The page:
A textile is anything that is made up of fibers, yarns, or fabrics. The basic building blocks of textile products are fibers. Fibers are usually long thin materials that have a length at least one hundred times their diameter. To be useful in textiles fibers must have some desirable properties such as strength, abrasion resistance, flexibility, or moisture absorption.
Textiles surround us every day of our life, but are usually not recognized as textiles.
When you wake up in the morning you climb out from under the sheets on your bed. You brush your teeth with a toothbrush, which uses nylon fibers. After your shower you dry off with a towel. You get dressed in textiles, as they make up the clothes and shoes that you put on.
As you go to school or work you are surrounded by textiles. In your car the tires contain filament fibers, the seats, seatbelts, carpeting on the floor, trunkliner (carpeting in the trunk), headliner (fabric on the ceiling of the car), floor mats, and kick panels (the panels on the inside of the door) are all probably made of textiles, whether they are leather, synthetic leather, or some type of woven, knitted, or nonwoven fabric. Additionally, there are textiles in other areas of your car: the sound insulation behind the dashboard and kick panels, the insulation beneath the hood of the car, the airbag in the steering wheel, and the filter for the heater, air conditioner, and vent. Additionally, the air filter for your engine may be a textile. The radiator hoses may have fiber reinforcement. The body of your car may be a textile. For example, the body of a Corvette® is made with glass fibers. The duct tape that you may use on your car to hold pieces of it together is textile based. The cover that you use to protect your car from the elements is a textile.
If you ride a motorcycle instead of driving a car you are probably using textiles for protective gear such as jackets, pants, and gloves. Additionally, several helmets contain textiles, not just to provide comfort, but also to provide impact protection. The shell of some helmets contain high performance fibers such as glass.
Textile products are often used in protective materials. For example, bullet proof vests consist of woven fabrics containing high strength filament yarns. Some newer designs incorporate nonwoven fabrics containing high strength fibers for extra protection. Helmets worn by soldiers in the military consist of layers of woven high strength filament yarns. Butchers and those who work around sharp knives may wear cut resistant gloves in order to protect their hands. Wood cutters may wear cut resistant pants to protect their legs in case the chain saw slips while cutting wood.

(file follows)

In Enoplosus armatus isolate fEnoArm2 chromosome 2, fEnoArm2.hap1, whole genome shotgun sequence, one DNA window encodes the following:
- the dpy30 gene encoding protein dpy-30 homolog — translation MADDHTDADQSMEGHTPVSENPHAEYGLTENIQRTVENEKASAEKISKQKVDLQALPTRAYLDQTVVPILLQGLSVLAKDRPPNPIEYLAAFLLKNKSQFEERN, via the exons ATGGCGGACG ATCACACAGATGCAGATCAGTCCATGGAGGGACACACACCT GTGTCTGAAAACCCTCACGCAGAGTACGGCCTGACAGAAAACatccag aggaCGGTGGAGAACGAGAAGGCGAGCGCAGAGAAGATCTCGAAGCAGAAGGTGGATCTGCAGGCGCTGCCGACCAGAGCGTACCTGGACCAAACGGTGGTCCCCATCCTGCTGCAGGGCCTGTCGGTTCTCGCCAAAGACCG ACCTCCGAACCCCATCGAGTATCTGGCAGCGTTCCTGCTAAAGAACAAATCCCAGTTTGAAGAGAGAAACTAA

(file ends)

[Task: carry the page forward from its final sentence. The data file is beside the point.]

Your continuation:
At work or school there are textiles in plain view and out of sight. The carpeting on the floor is a textile. There may be textiles on the wall, as sound absorption, wall paper, or decoration. You may sit in a chair that has a fabric surface. The air filter for the air conditioning is a textile.
When you go home at the end of the day you use textiles. If you enjoy gardening or landscaping you may use a textile ground cover to control weeds and keep moisture in the ground. You may enjoy swinging in your textile based hammock. If you live in a hot environment without much shade or you want to protect your garden you may use shade cloth to provide artificial shade. If you go rock climbing you will use ropes to keep from falling. As a hiker you will use textiles in your backpack, tent, and sleeping bag. If you enjoy golfing you may use a golf club with a carbon fiber shaft. You may have a tennis racket whose handle is textile based. Your fishing pole may be a textile while your fishing line is a monofilament, an extremely long continuous fiber. You may have a boat made with glass or other high performance fibers.
If you happen to go to the hospital you will see many textiles in use. The gowns, headwear, and footwear worn by doctors and nurses in the operating room, the wraps used to hold sterilized instruments, the drape used to cover the patient, the swabs used to absorb fluids are all textiles. The gowns the patients wear, the sheets on the bed, the drapes used to provide privacy are textiles. Bandages, casts, and sutures are also textiles. Artificial arteries are textile based, as are some experimental heart valves.
If you are building your dream house you will use textiles. You may mix fibers with the cement used in the foundation. The fibers will prevent cracks in the cement from growing, which in turn means the foundation of your house will last longer. You may use Tyvek® fabric underneath the siding or brick exterior of the house to increase the heat retention. You will use fiberglass insulation in the walls to also increase heat retention. The shingles that you put on the roof may have a textile base. The painting that you hang on the wall of your dream house is painted on canvas, a textile.
The drapes, shades, or blinds that you close at night are textile based. The couch or chair that you sit on has a textile covering. The lamp shade covering your favorite lamp is probably a textile.
As you can see, textiles are more than apparel, they are used in a wide variety of products, sometimes hidden from view, but always an integral part of the product. The average American uses approximately 84 pounds of textiles per year, and that number is increasing (ATMI: http://www.atmi.org/EconTradeData/Spring2003.pdf).
As you climb back into your bed and under the sheets at the end of the day you realize just how essential textiles are.